For Immediate Release: April 12, 2006
Greater Alarm Fires Up More Than 50% in February & March
Following Busiest Year in History for New York City, Firefighters See Major Fires Increase by 50%
New York, NY - 2006 is turning out to be a scorching hot year for New York City Firefighters, with greater alarm fires up 51 percent during the months of February and March. The rise in major blazes can be attributed to the increase in serious fires during winter months, as well as a string of arsons throughout Brooklyn.
A greater alarm fire is categorized as a 2nd alarm response or above, requiring a minimum of 25 fire companies and more than 125 firefighters. It is attributed with causing more property damage and elevates the chances for injuries to both firefighters and civilians. Recent examples of such serious fires include:
In February 2006 firefighters responded to 30 greater-alarm fires, as compared to 21 in 2005; a 43 percent increase. And in March 2006 those numbers continued to climb higher as firefighters were needed to douse 38 greater-alarms, as compared to 24 in 2005; a 58 percent increase. In addition, there have already been 93 greater alarm fires during the first three months in 2006, up from 83 the same time last year.
"2005 was the busiest year in the history of the FDNY and now we are on pace to surpass the number of serious fires last year by more than 50 percent,” said Steve Cassidy, UFA President. "When major American cities face such dramatic increases in emergency calls it is incumbent on our government leaders to take action and properly protect citizens. In New York City our firefighters have been told to meet this surge in demand with fewer and fewer resources. The FDNY’s risk management is stretching resources so thin that lives are being jeopardized.”
Cassidy pointed to the FDNY’s practice of closing 20-30 fire companies citywide each day, without community notification, for training and other duties. He said, "On a daily basis to randomly close 9 percent of the fire companies in the City of New York places a massive burden on those who remain open. The Department needs to rethink this practice in light of the greater number of serious fires this year and the drastic increase in firefighter’s calls since 2004.”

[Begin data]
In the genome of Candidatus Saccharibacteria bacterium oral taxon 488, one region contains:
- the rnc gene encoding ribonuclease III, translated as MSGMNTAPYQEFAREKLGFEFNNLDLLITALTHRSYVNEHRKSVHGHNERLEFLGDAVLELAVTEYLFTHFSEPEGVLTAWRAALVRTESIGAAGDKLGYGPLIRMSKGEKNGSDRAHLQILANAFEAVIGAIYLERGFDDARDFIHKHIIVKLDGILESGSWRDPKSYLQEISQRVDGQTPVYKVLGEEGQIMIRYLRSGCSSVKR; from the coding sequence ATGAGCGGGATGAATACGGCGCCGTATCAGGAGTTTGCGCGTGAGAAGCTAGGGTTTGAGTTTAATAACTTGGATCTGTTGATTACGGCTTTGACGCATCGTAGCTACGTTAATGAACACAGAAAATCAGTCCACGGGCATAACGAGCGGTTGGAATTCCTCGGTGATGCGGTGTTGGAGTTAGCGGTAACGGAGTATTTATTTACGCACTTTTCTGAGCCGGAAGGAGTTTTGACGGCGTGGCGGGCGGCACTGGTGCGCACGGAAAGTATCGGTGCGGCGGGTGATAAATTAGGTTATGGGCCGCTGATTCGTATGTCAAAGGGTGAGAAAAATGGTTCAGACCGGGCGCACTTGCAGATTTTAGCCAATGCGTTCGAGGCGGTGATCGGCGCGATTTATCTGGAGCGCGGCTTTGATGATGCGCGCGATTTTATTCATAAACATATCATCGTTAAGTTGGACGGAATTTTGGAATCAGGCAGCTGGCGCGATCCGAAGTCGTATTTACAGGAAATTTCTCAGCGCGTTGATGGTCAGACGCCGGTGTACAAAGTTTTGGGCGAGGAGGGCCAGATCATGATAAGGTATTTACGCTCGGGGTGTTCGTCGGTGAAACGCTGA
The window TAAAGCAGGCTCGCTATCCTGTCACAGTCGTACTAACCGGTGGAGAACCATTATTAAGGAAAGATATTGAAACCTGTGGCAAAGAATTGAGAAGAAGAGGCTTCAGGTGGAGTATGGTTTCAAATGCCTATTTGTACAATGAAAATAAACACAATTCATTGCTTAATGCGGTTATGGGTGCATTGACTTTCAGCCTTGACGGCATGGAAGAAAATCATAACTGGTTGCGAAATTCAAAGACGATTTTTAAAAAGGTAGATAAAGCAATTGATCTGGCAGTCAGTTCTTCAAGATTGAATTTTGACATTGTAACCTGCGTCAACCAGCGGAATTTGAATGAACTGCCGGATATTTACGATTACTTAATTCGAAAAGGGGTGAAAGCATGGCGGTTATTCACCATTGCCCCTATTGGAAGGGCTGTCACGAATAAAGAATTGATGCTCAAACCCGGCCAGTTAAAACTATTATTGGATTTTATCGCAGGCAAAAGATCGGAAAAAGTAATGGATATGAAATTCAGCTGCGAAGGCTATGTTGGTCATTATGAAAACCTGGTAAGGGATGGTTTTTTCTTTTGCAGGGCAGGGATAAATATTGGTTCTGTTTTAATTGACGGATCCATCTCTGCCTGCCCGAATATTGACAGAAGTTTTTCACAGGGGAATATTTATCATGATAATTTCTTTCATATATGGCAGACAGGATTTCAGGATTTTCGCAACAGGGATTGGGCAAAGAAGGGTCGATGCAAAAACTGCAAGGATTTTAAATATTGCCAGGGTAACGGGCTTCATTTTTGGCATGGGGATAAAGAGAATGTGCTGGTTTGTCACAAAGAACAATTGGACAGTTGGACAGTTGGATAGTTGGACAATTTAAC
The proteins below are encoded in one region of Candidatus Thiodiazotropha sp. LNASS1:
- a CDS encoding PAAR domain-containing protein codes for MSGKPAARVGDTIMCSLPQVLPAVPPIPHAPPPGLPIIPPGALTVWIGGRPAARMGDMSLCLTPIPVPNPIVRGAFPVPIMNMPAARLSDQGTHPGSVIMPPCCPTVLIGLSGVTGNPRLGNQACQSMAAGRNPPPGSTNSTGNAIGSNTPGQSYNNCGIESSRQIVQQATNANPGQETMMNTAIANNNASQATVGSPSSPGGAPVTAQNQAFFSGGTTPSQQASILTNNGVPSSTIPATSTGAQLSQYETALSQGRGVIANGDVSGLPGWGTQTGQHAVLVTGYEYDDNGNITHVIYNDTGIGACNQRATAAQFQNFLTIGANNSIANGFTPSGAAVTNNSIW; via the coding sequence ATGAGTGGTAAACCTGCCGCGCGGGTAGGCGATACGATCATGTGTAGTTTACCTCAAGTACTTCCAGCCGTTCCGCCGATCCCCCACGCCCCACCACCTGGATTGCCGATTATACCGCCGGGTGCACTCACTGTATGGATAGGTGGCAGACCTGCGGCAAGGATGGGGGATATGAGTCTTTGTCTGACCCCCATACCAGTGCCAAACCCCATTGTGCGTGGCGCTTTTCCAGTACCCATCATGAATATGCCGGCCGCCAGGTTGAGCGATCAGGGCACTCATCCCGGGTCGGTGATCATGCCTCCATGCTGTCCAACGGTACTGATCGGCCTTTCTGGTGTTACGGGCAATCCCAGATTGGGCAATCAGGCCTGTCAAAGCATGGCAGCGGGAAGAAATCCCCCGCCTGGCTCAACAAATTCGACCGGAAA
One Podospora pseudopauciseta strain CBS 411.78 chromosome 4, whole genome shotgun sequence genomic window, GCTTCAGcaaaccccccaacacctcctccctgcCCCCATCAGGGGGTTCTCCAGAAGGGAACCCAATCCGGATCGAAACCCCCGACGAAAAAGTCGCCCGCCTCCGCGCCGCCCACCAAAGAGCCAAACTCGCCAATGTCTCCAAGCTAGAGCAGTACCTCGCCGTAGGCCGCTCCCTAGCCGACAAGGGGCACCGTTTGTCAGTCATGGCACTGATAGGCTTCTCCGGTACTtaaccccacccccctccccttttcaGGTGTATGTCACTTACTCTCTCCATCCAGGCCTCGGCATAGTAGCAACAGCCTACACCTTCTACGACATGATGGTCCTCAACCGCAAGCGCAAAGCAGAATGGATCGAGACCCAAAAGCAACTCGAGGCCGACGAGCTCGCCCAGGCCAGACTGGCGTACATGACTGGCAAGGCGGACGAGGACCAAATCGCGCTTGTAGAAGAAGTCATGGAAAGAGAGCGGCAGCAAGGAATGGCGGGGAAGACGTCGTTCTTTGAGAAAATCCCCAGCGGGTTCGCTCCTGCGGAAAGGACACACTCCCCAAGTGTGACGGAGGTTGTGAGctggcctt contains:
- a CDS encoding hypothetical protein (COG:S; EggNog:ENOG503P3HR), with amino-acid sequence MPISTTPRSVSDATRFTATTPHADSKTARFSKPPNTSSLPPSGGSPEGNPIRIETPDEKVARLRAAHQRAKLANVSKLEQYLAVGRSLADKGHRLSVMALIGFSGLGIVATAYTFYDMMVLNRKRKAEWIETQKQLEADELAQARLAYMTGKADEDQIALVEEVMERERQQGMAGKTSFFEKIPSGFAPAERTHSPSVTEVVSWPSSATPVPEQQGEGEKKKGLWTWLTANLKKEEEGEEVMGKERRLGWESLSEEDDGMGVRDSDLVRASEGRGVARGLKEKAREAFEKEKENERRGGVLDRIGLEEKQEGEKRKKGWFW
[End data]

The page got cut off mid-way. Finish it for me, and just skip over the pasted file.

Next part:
He also highlighted that the number of Fire Marshals available to investigate suspicious fires and arsons in New York City has been cut by more than half. In 1994 the FDNY had 292 such investigators; by 2002 the number declined to 177 and in 2006 the FDNY has 122 combined Fire Marshals and Supervising Fire Marshals. This is allowing arsonists and insurance schemers to run free.
Looking Back at the Busiest Year in the 100-plus Years of the FDNY:
In 2005 New York City Firefighters fought a combined 51,395 structural and non-structural fires, which was an increase of 1,247 or 2.5 percent over 2004.
In 2005 Non-Fire Emergencies, including gas leaks, water leaks, and carbon monoxide alarms represented 199,643 emergency calls, an increase of 19,596 or a 10.8 percent increase from 2004. Due to the increasing availability and use of carbon monoxide detectors members of the department have seen an upsurge in emergency calls related to potentially fatal gasses in homes and businesses.
First responder medical emergencies by New York City Firefighters in 2005 rose to 202,526, an increase of 13,364 or more than 7.1 percent from 2004.
For the year 2005 total non-fire emergencies, including medical calls were 402,168, an increase of 32,960 over 2004. This represents an 8.9 percent increase from 2004 to 2005.
The only decrease for firefighters in 2005 came from false alarms, which showed a 13.9 percent fall-off. In 2004 there were 37,332 false alarms reported in the five boroughs, while that number fell to 32,138 in 2005.
After analyzing the radical increases of emergency calls and workload for New York City Firefighters, Mr. Cassidy suggested, "I have said it time-and-again, that in a post 9-11 world as we prepare for the realities and threats that terrorism holds for our city, we need to dedicate more resources to allow firefighters to better protect the citizens of New York not less. To not be prepared to provide the protection New Yorkers need is short changing the public."
The following is a listing of Total Firefighter Emergency Calls in 2005, previously release by the union in January 2006: